And so here I am on the eve of a holiday with my mother and my brother, a prospect that filled me with despondency when it happened routinely in my childhood, let alone now in middle age. And that’s not even bearing in mind the hollowness I feel at being abandoned by a man I thought liked me but who would far rather knock out clichés about the future of the NHS than sign his name next to mine in the guest book of a little Brittany auberge.

What misery heaped on misery.

But my friends are here. That’s something isn’t it?

“You’ll see,” says Lyre in her caressing tone. “You’ll survive this ordeal and come back a stronger woman. Your luck will change, my dear, I promise you. I know good things await you. Your time will come.”

Connie is shaking her head tearfully.

“No human being should be asked to endure this amount of suffering.”

They are full of love and sympathy for me.

But their eyes say “idiot”.

A Short long weekend.

“Why did you come back, you fool?”

We were sitting in the queue to the ferry when the call came.

(It was a long queue and we were going nowhere, the French ferry staff too occupied with burning tyres on the other side to run any boats that day.)

Laurence nodded and grinned and said “of course, of course” over and again and then “tomorrow? Of course” and rang off.

He turned to me and his eyes burned.

The Times want me to write a piece for them about the future of the NHS. They want it by tomorrow.”

“But what about our long weekend in France?” I asked, though my voice didn’t rise in indignation. We both already knew that it wasn’t going to happen and it wasn’t just The Times’ fault. What was wrong with us? Why were we so flat and indifferent now that we were together with the prospect of escape? Was its impossibility always the attraction?

“This could be the start of something new for me,” he told me, peering left and right to see how he could extricate us from the queue.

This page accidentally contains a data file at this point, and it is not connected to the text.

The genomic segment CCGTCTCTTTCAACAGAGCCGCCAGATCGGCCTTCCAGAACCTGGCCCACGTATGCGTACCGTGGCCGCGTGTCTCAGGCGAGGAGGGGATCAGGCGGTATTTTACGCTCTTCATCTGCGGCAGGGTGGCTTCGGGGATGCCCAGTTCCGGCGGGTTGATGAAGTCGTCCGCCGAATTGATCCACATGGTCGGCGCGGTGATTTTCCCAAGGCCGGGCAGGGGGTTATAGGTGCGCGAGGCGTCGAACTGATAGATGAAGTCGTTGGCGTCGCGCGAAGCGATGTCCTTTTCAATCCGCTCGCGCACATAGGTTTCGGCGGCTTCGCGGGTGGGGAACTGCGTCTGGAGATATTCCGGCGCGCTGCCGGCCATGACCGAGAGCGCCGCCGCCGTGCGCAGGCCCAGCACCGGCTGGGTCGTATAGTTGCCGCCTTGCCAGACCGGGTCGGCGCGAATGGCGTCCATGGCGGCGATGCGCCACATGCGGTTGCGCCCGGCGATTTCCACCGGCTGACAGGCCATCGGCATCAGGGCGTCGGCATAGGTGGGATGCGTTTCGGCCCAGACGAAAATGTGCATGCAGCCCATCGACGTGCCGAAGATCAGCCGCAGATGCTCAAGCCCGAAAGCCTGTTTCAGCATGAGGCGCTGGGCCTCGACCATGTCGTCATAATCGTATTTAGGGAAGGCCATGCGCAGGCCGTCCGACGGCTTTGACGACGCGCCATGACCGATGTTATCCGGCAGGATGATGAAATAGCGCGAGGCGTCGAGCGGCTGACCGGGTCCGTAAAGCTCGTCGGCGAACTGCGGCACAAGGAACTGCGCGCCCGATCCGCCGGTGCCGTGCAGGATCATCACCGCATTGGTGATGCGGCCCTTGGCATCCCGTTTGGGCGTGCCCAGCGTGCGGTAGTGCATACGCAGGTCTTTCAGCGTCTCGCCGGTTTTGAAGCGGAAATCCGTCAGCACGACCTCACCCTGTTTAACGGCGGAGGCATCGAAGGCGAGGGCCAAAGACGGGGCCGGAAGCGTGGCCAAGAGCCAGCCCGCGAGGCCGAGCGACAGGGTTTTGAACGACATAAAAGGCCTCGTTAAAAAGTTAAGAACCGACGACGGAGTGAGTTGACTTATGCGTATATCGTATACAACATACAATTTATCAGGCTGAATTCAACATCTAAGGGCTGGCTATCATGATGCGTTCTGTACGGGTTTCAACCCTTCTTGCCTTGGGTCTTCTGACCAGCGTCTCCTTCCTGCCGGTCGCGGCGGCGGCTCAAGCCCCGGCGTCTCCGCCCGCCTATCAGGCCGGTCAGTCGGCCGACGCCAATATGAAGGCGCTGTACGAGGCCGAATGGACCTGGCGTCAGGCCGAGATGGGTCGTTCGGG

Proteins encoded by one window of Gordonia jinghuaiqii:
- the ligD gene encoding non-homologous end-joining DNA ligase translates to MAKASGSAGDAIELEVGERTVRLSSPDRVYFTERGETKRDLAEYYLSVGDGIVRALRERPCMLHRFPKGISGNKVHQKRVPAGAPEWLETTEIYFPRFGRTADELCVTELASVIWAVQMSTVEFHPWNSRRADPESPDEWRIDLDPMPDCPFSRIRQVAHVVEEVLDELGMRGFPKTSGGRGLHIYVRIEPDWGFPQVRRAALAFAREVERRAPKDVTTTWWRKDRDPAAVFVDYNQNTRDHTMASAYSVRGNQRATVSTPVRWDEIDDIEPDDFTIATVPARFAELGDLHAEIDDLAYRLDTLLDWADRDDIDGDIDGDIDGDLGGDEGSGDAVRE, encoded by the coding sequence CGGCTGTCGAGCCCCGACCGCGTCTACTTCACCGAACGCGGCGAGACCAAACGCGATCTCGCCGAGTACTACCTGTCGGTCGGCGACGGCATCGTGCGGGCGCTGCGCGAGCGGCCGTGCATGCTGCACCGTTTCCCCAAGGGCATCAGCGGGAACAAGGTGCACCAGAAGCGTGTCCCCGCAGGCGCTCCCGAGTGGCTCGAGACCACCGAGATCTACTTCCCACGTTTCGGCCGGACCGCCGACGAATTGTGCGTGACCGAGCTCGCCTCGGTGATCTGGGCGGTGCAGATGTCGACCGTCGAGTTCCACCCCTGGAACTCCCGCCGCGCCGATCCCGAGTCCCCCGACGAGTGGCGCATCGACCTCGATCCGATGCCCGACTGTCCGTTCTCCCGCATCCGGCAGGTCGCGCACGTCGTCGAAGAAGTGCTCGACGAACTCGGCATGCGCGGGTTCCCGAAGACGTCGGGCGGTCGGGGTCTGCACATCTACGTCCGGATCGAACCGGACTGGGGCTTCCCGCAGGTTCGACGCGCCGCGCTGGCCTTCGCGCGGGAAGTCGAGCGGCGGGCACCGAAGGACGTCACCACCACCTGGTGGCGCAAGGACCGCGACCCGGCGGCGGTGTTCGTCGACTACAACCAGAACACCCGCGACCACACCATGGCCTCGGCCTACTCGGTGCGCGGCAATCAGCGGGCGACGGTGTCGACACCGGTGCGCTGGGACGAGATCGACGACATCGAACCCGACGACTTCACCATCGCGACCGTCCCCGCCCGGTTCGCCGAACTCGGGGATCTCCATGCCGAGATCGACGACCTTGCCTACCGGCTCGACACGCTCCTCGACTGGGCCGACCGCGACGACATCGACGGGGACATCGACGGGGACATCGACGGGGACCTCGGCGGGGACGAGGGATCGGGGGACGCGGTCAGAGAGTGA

I had thought this might have been the start of something new for me, too.

And so it wasn’t so much a sense of disappointment that percolated about inside that hot car on our way home, but rather a degree of fatalism on my part, cheery anticipation on his. Perhaps it was for the best, this near miss.

As he let me out of his car he leant across and said: “Would you check my article for me later? You’re the writer, after all.”

“If you want,” I said and he was gone before I could start my spiel about not liking to call myself a writer. Not really.


The contents of the shed were strewn across the garden and there was a lot of commotion coming from inside.

I stood in the middle of the lawn and called across: “Who’s in there? What’s going on?”

A window from the house behind me – my bedroom window – was hurled up and my mother leant out.

“Just hold on will you. I’m coming down to explain.”

Ken Tray was rubbing against my leg and looked up at me with commiseration.

“Why did you come back, you fool?” he seemed to be saying, his expression tragic even by his long-faced standards.

“What on earth are you doing back here, might I ask?” demanded Mother tetchily as she arrived at my side.

“Isn’t that my business?” I asked. “This is my home after all.”

“It’s very inconvenient,” she complained and clamped her lips together to show it.

“What is going on with my shed?”

“It’s not a shed any more. It’s Charlton’s new little house.”

Ken’s body quivered against my thigh. I jammed my fingers into my hair.

“His house? His little house, did you say?”

Mother shook her head in disgust.

“It’s alright for you. You’re already on the property ladder but it’s almost impossible for young people to get onto it these days. London is for the very rich and the very poor. What about the squeezed middle, the toiling young masses who have no prospects of home-ownership?”

“That’s twice you’ve called him young,” I said. “He’s nearly fifty. Does he toil? I’ve never seen any toiling. That’s my shed. I am about to cry, Mother, and I know you don’t think I have any feelings and you are rather repulsed by the idea that I might have some so I’ll go and do it in the peace of my own room.”

“Your room? So it’s your room now is it?”

I just focused on her narrowed, hostile eyes and waited.

So she went on: “That’s nice, I must say. You take the best room for yourself. I only ever get to enjoy it and its expansive views while you’re away and I’ve barely moved my things into it and suddenly you’re back and wresting it out of my hands again. Thank you. Thank you very much. And me with my plastic colon. I’ll just move in with your brother, shall I? Is that what you want?”

A tightness in my chest was growing more and more intense and it suddenly occurred to me that I might be lucky enough to be having a heart attack.

“You’ve got a perfectly good room of your own,” I muttered.